The Burlington News
Thursday, January 22, 1998
page 1

Library will hear dad's Internet concerns

by Carmela Fragomeni, cfragomeni@ham.southam.ca

David Auger hasn't given up trying to stop young children from being exposed to pornography on public library computers.

He's been invited and is scheduled to voice his concerns on CHML's Roy Green radio talk show tomorrow at 9 a.m.

And, at the encouragement of Mayor Rob MacIsaac, he plans to address the Burlington library board's meeting next Thursday.

Auger was in the Tansley Woods branch earlier this month with his fiver-year-old daughter, Jenna, when he noticed her staring at something behind him.

When he turned, his eyes met a computer screen with a semi-naked Penthouse model.

He says his concerns to library staff were met with what he described as a cavalier attitude. They said there was little they could do and attempts to filter or block pornographic sites resulted in medical information, such as breast cancer research, being restricted.

Auger understands the problem, but he also believes the library, as a publicly funded institution, is duty-bound to exercise some control.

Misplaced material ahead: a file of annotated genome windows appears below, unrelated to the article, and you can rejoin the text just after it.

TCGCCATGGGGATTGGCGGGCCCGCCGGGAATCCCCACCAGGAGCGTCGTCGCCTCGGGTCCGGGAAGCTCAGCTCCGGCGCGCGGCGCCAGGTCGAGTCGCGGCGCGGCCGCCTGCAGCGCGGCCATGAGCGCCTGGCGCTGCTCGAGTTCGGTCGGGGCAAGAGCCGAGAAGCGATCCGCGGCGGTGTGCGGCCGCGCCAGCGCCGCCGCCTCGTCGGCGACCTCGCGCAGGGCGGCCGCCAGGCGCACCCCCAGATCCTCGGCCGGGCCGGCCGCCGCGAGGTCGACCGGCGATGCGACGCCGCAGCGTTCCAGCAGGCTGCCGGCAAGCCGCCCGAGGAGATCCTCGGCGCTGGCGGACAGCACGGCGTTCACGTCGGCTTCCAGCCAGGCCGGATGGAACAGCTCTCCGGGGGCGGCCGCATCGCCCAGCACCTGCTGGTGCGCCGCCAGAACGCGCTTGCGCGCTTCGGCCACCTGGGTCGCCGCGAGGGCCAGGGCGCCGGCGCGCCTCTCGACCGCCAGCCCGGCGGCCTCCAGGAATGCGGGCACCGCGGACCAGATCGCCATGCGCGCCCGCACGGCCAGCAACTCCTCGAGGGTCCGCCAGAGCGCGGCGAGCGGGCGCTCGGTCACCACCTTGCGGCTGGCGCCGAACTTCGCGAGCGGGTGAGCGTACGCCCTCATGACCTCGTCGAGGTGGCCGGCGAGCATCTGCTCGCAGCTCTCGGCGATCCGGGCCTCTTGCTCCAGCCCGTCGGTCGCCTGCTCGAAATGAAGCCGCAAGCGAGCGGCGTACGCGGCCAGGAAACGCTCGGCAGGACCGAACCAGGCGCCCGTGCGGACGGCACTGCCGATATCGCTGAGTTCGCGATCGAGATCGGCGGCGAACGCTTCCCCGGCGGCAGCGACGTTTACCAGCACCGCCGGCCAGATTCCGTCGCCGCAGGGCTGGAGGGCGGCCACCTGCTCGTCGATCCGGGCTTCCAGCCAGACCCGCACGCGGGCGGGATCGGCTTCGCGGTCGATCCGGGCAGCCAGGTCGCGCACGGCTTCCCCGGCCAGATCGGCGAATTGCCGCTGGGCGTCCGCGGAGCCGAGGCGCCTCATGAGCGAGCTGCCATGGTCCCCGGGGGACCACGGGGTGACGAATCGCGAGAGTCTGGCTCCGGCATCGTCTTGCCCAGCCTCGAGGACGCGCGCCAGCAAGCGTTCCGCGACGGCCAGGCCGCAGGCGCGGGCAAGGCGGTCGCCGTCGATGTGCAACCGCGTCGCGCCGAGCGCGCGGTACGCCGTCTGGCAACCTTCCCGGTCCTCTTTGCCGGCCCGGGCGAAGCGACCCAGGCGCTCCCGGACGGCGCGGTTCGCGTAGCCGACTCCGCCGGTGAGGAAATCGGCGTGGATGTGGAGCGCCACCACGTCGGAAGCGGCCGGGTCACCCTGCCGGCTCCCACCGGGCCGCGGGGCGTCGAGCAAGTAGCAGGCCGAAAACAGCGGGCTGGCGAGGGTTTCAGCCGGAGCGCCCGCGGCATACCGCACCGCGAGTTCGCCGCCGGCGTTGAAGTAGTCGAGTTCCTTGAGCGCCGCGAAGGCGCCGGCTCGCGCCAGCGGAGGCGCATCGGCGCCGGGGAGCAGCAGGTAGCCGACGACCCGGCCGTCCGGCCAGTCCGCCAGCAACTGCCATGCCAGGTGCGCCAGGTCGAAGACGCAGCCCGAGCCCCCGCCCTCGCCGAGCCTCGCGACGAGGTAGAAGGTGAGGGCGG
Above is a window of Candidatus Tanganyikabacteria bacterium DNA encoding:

"They don't seem to want to address it. I get the impression they hope it'll just go away."

MacIsaac, too, is concerned "whenever youn people are exposed to inappropriate material", but doesn't have a solution.

He encouraged Auger to bring his concerns to the library board.

"If he has a concern, and he's not happy with how staff are dealing with it, we ought to deal with it at the board level."

Auger doesn't want to limit access to the Internet, but he believes the library has a responsibility to ensure young children aren't exposed to pornography when they visit.

Chief Librarian Wendy Schick, meanwhile, said staff attending the Ontario Libraries Association conference in Toronto this weekend expect to participate in workshops and seminars on the issue.

"The whole question of Internet access is not unique to this library", she said, adding Burlington's library staff are always monitoring the other libraries' policies to see if there's a workable solution.

Hamilton's public library doesn't have controls on Internet access either, said spokesman Don Kilpatrick. But the library is devising a policy to respond to complaints that have been made about pornographic sites, he said.


Copyright © 1998 by The Burlington News. All Rights Reserved. Reprinted with permission.